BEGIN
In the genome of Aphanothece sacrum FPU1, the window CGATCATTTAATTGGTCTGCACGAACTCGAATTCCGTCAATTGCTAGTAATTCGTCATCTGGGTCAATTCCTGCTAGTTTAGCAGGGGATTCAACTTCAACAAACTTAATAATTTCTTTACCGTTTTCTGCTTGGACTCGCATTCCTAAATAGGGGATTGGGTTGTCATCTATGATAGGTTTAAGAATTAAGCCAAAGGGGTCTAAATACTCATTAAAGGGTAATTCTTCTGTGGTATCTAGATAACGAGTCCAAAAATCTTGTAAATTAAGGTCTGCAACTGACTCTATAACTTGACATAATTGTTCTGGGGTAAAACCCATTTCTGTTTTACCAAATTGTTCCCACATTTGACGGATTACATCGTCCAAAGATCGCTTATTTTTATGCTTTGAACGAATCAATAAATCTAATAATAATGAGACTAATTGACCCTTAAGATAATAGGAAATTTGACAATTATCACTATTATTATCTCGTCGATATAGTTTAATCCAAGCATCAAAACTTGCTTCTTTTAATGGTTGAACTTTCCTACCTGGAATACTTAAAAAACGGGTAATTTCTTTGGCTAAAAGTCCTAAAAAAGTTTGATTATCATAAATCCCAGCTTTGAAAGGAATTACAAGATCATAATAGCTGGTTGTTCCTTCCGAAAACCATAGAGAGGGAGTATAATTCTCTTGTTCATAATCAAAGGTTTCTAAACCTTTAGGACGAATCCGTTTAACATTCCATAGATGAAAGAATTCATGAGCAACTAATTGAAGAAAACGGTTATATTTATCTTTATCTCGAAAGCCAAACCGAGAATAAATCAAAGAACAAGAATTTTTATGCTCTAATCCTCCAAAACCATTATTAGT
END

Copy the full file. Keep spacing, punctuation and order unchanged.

In the genome of Aphanothece sacrum FPU1, the window CGATCATTTAATTGGTCTGCACGAACTCGAATTCCGTCAATTGCTAGTAATTCGTCATCTGGGTCAATTCCTGCTAGTTTAGCAGGGGATTCAACTTCAACAAACTTAATAATTTCTTTACCGTTTTCTGCTTGGACTCGCATTCCTAAATAGGGGATTGGGTTGTCATCTATGATAGGTTTAAGAATTAAGCCAAAGGGGTCTAAATACTCATTAAAGGGTAATTCTTCTGTGGTATCTAGATAACGAGTCCAAAAATCTTGTAAATTAAGGTCTGCAACTGACTCTATAACTTGACATAATTGTTCTGGGGTAAAACCCATTTCTGTTTTACCAAATTGTTCCCACATTTGACGGATTACATCGTCCAAAGATCGCTTATTTTTATGCTTTGAACGAATCAATAAATCTAATAATAATGAGACTAATTGACCCTTAAGATAATAGGAAATTTGACAATTATCACTATTATTATCTCGTCGATATAGTTTAATCCAAGCATCAAAACTTGCTTCTTTTAATGGTTGAACTTTCCTACCTGGAATACTTAAAAAACGGGTAATTTCTTTGGCTAAAAGTCCTAAAAAAGTTTGATTATCATAAATCCCAGCTTTGAAAGGAATTACAAGATCATAATAGCTGGTTGTTCCTTCCGAAAACCATAGAGAGGGAGTATAATTCTCTTGTTCATAATCAAAGGTTTCTAAACCTTTAGGACGAATCCGTTTAACATTCCATAGATGAAAGAATTCATGAGCAACTAATTGAAGAAAACGGTTATATTTATCTTTATCTCGAAAGCCAAACCGAGAATAAATCAAAGAACAAGAATTTTTATGCTCTAATCCTCCAAAACCATTATTAGT